Scheduling issue fires up tension between union, city
Bus driver scheduling is causing tensions to flare as the City of Ottawa moves forward with a new scheduling plan that adheres to federal safety rules that will force bus drivers to take an eight-hour mandatory rest period between shifts.
Although the scheduling issue was supposed to be resolved through binding arbitration, federal Transport Minister John Baird says he's ready to step in and introduce regulations that would put limits on the number of hours worked by OC Transpo drivers.
New rules would limit drivers to 14 hours of work in one day with at least eight hours between shifts. Under the current system, drivers can work as much as 22 hours in one day.
"It is clearly and without a doubt a safety issue," Mayor Larry O'Brien told reporters on Wednesday.
Although the mayor says he's thrilled with Baird's decision, union officials say they're furious about the change to the current scheduling system, which was a major sticking point in a public transit strike that lasted for more than 50 days.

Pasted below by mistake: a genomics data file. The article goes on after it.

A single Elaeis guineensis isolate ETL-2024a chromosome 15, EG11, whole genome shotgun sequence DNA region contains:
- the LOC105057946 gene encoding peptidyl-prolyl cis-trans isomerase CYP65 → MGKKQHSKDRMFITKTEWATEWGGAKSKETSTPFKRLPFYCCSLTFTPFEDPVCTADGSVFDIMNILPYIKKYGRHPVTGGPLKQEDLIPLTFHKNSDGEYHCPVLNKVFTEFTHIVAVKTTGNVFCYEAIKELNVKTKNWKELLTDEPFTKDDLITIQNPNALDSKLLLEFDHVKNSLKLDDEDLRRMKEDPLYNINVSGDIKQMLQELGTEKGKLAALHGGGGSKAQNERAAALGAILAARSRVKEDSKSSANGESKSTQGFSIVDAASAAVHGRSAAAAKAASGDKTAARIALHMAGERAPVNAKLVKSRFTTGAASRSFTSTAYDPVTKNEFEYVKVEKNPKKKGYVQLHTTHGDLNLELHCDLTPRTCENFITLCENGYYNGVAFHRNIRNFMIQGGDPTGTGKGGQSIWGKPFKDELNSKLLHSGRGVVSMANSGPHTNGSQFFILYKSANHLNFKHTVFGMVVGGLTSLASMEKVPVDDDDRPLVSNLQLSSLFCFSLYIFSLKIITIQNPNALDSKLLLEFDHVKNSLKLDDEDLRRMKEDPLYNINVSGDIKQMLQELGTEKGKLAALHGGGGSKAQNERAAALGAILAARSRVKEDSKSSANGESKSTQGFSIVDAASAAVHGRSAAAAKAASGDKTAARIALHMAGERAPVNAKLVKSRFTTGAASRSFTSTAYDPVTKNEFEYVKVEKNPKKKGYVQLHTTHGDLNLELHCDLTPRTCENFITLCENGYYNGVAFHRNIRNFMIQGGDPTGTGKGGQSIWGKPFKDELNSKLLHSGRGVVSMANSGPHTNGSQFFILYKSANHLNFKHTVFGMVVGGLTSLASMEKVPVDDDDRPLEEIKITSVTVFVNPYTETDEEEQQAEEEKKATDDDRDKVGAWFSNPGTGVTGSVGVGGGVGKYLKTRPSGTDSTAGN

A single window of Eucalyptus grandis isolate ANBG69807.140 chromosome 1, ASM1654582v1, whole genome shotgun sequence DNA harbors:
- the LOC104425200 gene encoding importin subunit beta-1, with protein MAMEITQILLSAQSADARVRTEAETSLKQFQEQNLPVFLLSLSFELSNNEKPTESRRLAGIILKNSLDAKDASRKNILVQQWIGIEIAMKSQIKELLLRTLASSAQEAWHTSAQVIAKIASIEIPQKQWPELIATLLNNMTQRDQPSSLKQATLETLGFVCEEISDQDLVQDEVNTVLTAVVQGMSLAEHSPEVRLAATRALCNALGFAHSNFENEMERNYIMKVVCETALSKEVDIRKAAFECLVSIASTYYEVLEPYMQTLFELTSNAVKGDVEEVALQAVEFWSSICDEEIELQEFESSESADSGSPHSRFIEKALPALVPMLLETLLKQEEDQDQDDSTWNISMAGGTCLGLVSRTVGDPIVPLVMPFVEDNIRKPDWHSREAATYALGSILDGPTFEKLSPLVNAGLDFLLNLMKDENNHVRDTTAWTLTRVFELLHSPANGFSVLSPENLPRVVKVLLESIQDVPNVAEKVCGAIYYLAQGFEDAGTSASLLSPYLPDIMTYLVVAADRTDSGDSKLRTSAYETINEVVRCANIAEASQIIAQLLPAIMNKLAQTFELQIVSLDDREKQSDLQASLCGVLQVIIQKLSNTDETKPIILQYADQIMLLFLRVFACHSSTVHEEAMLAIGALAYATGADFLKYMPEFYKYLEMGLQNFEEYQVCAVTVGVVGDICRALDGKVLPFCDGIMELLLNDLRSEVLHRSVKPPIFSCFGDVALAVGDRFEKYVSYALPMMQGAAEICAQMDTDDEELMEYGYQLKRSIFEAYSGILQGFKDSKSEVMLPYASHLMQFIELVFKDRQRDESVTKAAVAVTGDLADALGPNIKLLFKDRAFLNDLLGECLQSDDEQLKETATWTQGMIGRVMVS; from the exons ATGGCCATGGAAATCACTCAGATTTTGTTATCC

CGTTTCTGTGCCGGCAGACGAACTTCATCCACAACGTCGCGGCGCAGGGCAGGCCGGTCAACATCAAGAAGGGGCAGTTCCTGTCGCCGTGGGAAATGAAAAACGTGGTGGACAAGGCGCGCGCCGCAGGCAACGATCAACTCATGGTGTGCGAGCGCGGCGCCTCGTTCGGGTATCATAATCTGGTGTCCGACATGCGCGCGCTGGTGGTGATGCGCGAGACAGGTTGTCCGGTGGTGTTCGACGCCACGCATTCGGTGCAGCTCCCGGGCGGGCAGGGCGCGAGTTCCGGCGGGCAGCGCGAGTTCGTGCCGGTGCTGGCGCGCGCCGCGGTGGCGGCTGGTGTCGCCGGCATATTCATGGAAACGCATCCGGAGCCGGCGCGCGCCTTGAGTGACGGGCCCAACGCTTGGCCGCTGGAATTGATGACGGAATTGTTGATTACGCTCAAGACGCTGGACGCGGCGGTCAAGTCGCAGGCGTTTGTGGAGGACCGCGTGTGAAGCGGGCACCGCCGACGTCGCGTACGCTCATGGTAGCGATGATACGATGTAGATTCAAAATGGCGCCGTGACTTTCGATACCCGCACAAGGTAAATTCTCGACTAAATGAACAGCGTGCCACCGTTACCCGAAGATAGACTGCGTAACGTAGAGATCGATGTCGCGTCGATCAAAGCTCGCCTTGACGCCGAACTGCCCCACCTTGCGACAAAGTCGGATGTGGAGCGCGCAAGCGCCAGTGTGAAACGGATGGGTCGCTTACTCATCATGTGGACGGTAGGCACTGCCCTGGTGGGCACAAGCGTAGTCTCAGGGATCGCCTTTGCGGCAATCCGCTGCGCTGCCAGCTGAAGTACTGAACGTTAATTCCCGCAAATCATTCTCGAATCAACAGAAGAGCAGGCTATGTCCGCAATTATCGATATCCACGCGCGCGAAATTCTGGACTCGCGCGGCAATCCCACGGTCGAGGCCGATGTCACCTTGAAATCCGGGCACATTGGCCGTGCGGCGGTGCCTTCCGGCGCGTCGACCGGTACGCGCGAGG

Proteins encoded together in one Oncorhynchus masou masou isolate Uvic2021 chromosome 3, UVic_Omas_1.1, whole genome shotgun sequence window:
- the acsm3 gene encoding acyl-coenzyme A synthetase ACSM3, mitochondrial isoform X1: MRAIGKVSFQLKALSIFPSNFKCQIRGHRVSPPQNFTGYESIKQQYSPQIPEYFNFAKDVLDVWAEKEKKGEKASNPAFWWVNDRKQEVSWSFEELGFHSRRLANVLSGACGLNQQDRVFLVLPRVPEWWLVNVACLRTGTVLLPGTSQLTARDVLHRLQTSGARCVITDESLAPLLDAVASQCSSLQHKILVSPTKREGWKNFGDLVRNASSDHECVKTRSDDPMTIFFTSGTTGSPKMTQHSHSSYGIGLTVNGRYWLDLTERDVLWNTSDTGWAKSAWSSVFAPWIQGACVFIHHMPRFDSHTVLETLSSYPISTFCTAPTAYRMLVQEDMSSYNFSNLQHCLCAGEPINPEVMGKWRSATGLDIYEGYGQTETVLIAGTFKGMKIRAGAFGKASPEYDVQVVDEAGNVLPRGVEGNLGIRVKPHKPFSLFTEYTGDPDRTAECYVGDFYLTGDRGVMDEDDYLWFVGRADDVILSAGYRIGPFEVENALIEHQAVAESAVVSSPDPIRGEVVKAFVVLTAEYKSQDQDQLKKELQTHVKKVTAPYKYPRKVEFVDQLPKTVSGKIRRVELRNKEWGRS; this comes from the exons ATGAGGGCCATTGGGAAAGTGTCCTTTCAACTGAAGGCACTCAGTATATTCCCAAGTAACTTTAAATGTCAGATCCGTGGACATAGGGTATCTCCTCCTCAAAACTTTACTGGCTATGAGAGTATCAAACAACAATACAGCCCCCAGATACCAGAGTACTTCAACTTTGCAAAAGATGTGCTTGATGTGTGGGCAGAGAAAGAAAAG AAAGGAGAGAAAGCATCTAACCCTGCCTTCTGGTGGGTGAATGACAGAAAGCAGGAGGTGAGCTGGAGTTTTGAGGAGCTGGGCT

The union says it learned of the change when OC Transpo general manager Alain Mercier called an emergency meeting Tuesday night.
Although the mayor says he understands the two sides had a discussion about the issue, union officials say the decision was more of a "take it or leave it" situation.
"Never, never did Alain Mercier ever even suggested that we be involved in how we could implement some safety measures," said Andr� Cornellier, president of ATU local 279.
While the city maintains scheduling needs to be changed to address safety concerns, Cornellier argues city officials have no evidence to prove drivers who work long hours put the public's safety at risk.
"I don't see it as an issue. They have no facts, they have nothing to report any suggestion that driver fatigue has caused any accidents or anything at OC Transpo and we've been doing this forever," Cornellier told CTV Ottawa.
In the meantime, the union is urging bus drivers not to book spring shifts to protest the new scheduling restrictions. Instead the previous schedule will be repeated.
"If (Baird)'s going to legislate the hours, then we'll have to obey the regulation as far as the law. But right now there's no legislation, there's no law," Cornellier said.
Both the city and the union say the scheduling dispute won't disrupt OC Transpo service, which will continue as usual.
With a report from CTV Ottawa's Natalie Pierosara